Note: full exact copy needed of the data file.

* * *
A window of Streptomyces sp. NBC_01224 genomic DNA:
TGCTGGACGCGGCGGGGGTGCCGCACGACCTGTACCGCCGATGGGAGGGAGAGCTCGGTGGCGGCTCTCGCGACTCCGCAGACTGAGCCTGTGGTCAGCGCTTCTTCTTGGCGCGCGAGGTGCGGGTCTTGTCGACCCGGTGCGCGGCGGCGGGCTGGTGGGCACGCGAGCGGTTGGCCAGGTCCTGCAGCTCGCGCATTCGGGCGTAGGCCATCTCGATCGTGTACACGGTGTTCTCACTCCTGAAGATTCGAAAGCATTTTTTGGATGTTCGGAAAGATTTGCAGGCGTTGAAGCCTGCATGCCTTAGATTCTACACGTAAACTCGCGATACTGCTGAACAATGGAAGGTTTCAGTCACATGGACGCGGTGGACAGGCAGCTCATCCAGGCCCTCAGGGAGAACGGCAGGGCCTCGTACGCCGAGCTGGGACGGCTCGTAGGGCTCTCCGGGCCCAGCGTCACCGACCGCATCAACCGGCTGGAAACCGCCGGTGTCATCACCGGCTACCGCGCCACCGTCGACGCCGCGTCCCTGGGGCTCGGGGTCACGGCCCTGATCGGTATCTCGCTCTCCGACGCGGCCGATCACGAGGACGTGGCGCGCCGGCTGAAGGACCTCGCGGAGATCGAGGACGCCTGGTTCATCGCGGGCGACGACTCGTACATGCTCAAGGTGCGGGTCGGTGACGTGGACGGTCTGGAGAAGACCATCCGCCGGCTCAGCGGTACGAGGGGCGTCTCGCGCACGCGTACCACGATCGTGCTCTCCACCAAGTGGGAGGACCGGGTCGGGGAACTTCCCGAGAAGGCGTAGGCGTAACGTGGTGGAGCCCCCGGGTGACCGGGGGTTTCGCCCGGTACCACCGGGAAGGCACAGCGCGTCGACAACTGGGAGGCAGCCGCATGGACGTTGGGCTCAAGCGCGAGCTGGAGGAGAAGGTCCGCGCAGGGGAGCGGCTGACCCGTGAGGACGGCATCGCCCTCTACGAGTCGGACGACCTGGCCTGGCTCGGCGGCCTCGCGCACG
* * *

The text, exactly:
A window of Streptomyces sp. NBC_01224 genomic DNA:
TGCTGGACGCGGCGGGGGTGCCGCACGACCTGTACCGCCGATGGGAGGGAGAGCTCGGTGGCGGCTCTCGCGACTCCGCAGACTGAGCCTGTGGTCAGCGCTTCTTCTTGGCGCGCGAGGTGCGGGTCTTGTCGACCCGGTGCGCGGCGGCGGGCTGGTGGGCACGCGAGCGGTTGGCCAGGTCCTGCAGCTCGCGCATTCGGGCGTAGGCCATCTCGATCGTGTACACGGTGTTCTCACTCCTGAAGATTCGAAAGCATTTTTTGGATGTTCGGAAAGATTTGCAGGCGTTGAAGCCTGCATGCCTTAGATTCTACACGTAAACTCGCGATACTGCTGAACAATGGAAGGTTTCAGTCACATGGACGCGGTGGACAGGCAGCTCATCCAGGCCCTCAGGGAGAACGGCAGGGCCTCGTACGCCGAGCTGGGACGGCTCGTAGGGCTCTCCGGGCCCAGCGTCACCGACCGCATCAACCGGCTGGAAACCGCCGGTGTCATCACCGGCTACCGCGCCACCGTCGACGCCGCGTCCCTGGGGCTCGGGGTCACGGCCCTGATCGGTATCTCGCTCTCCGACGCGGCCGATCACGAGGACGTGGCGCGCCGGCTGAAGGACCTCGCGGAGATCGAGGACGCCTGGTTCATCGCGGGCGACGACTCGTACATGCTCAAGGTGCGGGTCGGTGACGTGGACGGTCTGGAGAAGACCATCCGCCGGCTCAGCGGTACGAGGGGCGTCTCGCGCACGCGTACCACGATCGTGCTCTCCACCAAGTGGGAGGACCGGGTCGGGGAACTTCCCGAGAAGGCGTAGGCGTAACGTGGTGGAGCCCCCGGGTGACCGGGGGTTTCGCCCGGTACCACCGGGAAGGCACAGCGCGTCGACAACTGGGAGGCAGCCGCATGGACGTTGGGCTCAAGCGCGAGCTGGAGGAGAAGGTCCGCGCAGGGGAGCGGCTGACCCGTGAGGACGGCATCGCCCTCTACGAGTCGGACGACCTGGCCTGGCTCGGCGGCCTCGCGCACG